They are all ready to ride the next day though they know their limbs will swell so much it will be difficult to put their prosthetics back on.

“I thought I was tough. Then I realized that I’m really not as tough as I though compared to the men and women that lost body parts for freedom. It’s overwhelming,” Mr. Wachman said.

Learning rodeo skills

The rodeo is both a big competitive sport and tourist attraction in Arizona. From a wide range of local rodeos, Arizonans are immersed in the physicality and the competition behind horseback riding, roping and herding.

“I don’t think there is a tougher sport out there than rodeo,” Mrs. Brown said.

(Independent Newsmedia/Arianna Grainey)

At the college, Mr. Wachman and Mrs. Bridwell teach the basic skills to some of the rodeo events. Mrs. Brown said participants learn how to rope cattle on the ground, which limits the amount of concentration and hand-eye coordination needed.

“To rope on the ground, you don’t have to worry about reigns and where your horse is going and the horse moving and your horses’ feet,” Ms. Brown said. “To actually rope on a horse, what those guys do, the time they put in, yeah they’re athletic”

Mrs. Bridwell also does a lot of work with different styles of horseback riding and three-day eventing. She said she believes horseback riding is a sport because of the muscle use required to participate and compete.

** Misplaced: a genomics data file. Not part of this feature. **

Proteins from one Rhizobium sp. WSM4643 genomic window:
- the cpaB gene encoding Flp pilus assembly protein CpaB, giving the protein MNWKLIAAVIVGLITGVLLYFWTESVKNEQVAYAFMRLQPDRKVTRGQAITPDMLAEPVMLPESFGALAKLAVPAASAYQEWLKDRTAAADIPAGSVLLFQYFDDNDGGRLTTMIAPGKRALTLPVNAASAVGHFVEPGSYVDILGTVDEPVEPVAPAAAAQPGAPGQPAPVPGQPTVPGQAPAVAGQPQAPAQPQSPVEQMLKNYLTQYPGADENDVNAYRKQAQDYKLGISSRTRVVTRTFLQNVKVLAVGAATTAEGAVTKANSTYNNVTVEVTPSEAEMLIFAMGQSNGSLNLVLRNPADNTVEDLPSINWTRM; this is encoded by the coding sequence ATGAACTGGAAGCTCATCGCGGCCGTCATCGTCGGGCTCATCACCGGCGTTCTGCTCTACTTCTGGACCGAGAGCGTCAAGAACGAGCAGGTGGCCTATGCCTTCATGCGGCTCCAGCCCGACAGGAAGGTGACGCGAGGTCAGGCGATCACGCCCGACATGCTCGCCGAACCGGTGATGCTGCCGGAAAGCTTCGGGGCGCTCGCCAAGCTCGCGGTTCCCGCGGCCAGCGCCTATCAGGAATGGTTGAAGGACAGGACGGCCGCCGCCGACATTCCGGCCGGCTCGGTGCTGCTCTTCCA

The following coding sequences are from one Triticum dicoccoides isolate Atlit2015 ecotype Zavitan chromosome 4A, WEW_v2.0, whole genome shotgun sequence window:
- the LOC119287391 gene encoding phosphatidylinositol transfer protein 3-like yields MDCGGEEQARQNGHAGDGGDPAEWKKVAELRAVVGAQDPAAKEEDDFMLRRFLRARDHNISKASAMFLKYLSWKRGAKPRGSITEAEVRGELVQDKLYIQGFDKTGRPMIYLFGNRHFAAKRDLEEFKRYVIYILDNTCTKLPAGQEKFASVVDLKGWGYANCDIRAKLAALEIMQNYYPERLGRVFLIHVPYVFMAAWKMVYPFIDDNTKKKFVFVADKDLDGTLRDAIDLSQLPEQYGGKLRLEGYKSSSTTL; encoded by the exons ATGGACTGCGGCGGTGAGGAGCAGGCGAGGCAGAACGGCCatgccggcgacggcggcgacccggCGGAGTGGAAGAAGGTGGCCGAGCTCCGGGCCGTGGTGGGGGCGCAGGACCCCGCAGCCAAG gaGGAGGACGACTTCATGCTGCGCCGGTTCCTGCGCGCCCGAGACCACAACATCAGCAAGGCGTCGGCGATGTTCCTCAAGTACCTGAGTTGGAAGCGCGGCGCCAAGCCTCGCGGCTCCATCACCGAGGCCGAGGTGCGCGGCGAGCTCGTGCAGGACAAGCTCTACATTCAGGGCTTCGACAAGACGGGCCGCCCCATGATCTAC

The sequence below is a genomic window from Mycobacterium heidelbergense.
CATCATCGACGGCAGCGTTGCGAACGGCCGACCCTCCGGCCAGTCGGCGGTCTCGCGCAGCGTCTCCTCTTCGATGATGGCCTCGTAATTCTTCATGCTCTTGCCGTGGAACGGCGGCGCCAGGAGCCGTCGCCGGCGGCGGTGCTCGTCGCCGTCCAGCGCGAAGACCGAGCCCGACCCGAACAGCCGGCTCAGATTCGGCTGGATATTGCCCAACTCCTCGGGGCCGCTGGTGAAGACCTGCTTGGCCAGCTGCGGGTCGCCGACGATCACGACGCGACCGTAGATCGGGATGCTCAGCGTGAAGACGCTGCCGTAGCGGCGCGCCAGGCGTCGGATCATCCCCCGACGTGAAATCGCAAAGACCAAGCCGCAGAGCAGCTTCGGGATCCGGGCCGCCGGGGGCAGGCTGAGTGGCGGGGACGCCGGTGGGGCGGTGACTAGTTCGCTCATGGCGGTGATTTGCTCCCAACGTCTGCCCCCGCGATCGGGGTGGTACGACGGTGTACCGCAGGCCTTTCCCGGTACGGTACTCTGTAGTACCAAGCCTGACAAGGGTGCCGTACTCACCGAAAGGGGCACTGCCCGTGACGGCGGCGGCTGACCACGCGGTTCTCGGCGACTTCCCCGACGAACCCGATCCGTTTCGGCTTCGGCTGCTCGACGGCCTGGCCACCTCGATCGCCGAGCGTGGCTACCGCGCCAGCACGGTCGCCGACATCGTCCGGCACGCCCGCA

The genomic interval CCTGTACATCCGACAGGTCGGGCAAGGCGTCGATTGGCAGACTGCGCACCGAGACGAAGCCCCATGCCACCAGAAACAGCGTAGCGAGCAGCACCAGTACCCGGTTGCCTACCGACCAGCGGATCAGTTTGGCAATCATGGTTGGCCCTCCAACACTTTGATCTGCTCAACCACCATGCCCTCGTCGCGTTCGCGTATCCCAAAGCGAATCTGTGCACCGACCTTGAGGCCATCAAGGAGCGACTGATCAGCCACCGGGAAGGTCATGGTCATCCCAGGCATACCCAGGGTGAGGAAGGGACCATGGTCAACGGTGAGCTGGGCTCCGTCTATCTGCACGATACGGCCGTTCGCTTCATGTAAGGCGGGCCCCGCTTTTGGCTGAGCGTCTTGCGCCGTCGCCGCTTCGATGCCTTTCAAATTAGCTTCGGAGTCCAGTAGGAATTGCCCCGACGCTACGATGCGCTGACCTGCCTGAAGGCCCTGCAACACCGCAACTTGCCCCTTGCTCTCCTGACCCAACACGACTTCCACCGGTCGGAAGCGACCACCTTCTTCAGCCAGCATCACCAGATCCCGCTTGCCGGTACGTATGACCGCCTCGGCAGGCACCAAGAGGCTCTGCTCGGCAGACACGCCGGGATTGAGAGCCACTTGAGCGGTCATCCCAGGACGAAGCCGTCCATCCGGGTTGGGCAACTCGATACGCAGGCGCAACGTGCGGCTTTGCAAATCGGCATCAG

“This is basically strength and core training,” she said. “You have to be extremely strong in order to ride a horse, so I think that transcends into every sport that there is.”

Mr. Bruno said watching talented riders such as Bridwell further pushes that athletic competition of horseback riding.

“It’s a sport you can get better at,” he said. “You watch people who are tremendous riders and realize just how far you have to go, how much father I have to go myself even to catch up to where I used to be.”

The college and the community

The 2012 Agricultural Census from the U.S. Department of Agriculture reported the average age of farmers and ranchers is 58.3 years old, a two percent increase since 2007. The 2017 USDA statistics on agriculture reported the average age for an Arizona farmer or rancher at 61.1 years old.

“There’s not a lot of money in it, and there’s a lot of long, hard days,” Mrs. Bridwell said.